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Health system reform is considered a tough issue worldwide. Great efforts have been made toward health system building and strengthening. However, it is still unclear which health system is appropriate for different countries. This study aimed to systematically compare the characteristics of the establishment periods between eighty-eight counties of National Health Service (NHS) and Social Health Insurance (SHI).
Forty-eight NHS countries and forty SHI countries with data availability were selected. The establishment years of current health systems and other eighteen indicators in economics, society, population and health during establishment periods were collected. Comparison between NHS and SHI was conducted by descriptive analysis of every indicator.
Most NHS countries were established during the cold war, while SHI had been set up since the cold war ended. The median of gross domestic product (GDP) per capita, urbanization rate and aging rate of SHI were USD 1535 in current dollars, 58.2 percent and 9.8 percent, respectively; compared with USD 1387, 41.2 percent and 4.7 percent, respectively of NHS. NHS countries had a smaller total population, lower mortality rate and elderly dependency ratio, while the birth rate and children's dependency ratio were higher. SHI countries showed a higher life expectancy and lower mortality rate in infants and children. NHS countries spent less in total health expenditure and a lower proportion of GDP. The median health expenditure per capita of SHI and NHS were USD 188 and USD 131 in current dollars, respectively. There was little difference among maternal mortality rates, and public and private health expenditure proportions.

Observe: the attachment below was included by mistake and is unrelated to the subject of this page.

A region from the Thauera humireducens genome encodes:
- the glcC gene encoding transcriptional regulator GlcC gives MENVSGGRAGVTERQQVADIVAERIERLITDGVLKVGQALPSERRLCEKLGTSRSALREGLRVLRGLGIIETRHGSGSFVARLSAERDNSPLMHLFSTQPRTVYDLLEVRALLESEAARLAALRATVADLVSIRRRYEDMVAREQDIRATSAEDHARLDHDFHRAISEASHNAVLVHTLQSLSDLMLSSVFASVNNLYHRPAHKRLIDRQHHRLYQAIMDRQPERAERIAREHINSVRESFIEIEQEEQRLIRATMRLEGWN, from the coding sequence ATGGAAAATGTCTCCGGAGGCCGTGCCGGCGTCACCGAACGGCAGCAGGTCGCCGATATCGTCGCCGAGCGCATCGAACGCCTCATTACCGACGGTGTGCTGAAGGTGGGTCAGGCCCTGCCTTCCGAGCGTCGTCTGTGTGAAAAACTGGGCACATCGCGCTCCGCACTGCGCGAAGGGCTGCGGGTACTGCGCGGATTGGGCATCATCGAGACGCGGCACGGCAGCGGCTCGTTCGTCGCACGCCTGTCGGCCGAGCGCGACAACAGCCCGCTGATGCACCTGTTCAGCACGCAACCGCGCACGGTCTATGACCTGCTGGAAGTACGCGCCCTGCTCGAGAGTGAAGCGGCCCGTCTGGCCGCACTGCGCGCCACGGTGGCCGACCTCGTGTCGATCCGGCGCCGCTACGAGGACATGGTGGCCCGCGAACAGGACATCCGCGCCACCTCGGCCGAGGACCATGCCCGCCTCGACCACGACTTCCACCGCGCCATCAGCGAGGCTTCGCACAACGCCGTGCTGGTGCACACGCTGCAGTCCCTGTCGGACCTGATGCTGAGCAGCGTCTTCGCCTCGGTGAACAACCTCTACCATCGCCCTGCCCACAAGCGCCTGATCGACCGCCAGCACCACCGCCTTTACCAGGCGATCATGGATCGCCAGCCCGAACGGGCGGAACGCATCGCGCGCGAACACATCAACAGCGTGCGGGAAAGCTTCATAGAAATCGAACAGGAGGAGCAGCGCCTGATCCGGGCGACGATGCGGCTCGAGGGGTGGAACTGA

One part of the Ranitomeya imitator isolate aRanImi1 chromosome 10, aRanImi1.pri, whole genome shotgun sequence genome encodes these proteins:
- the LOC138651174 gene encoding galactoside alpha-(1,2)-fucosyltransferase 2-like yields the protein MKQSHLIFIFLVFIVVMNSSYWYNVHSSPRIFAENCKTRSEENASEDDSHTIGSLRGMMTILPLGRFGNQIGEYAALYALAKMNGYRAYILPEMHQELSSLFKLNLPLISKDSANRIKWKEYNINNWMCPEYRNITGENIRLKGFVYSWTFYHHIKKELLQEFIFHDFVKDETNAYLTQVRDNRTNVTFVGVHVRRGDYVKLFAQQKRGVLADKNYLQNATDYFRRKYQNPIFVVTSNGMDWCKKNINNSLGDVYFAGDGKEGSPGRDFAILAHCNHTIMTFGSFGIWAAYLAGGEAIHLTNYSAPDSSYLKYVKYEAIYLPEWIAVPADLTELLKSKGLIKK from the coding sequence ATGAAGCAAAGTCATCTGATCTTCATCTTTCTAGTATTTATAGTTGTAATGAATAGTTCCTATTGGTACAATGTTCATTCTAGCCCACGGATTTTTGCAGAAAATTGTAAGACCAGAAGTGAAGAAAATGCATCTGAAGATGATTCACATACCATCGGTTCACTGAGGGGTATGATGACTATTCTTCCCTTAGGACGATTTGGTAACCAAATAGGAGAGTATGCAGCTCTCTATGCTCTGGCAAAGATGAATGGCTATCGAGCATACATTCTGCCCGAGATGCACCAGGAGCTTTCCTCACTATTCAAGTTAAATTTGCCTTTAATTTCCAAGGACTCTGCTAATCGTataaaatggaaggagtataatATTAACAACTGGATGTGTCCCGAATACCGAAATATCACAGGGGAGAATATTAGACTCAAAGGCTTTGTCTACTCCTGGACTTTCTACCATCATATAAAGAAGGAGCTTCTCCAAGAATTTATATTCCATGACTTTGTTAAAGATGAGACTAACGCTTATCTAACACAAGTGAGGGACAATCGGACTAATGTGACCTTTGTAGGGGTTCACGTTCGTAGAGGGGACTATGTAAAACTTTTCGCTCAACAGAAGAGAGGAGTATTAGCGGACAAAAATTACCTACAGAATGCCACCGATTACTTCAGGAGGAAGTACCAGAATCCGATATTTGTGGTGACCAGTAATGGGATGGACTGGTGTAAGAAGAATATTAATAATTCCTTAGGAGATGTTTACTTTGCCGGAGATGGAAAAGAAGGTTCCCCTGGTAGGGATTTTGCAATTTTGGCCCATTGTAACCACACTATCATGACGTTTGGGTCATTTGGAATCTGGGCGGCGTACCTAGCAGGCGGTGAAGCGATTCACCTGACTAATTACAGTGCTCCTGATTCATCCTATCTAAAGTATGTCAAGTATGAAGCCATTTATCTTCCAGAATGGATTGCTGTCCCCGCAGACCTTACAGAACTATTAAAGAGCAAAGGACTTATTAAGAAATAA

NHS and SHI countries had different characteristics during the health system establishment periods. NHS was established earlier than SHI overall, so that SHI revealed higher levels in economic and social development. Health outcomes of NHS countries were slightly lower than SHI ones, while health expenditure was more in SHI countries. Specific social, economic, demographic and health conditions should be considered when countries are building their own health systems.
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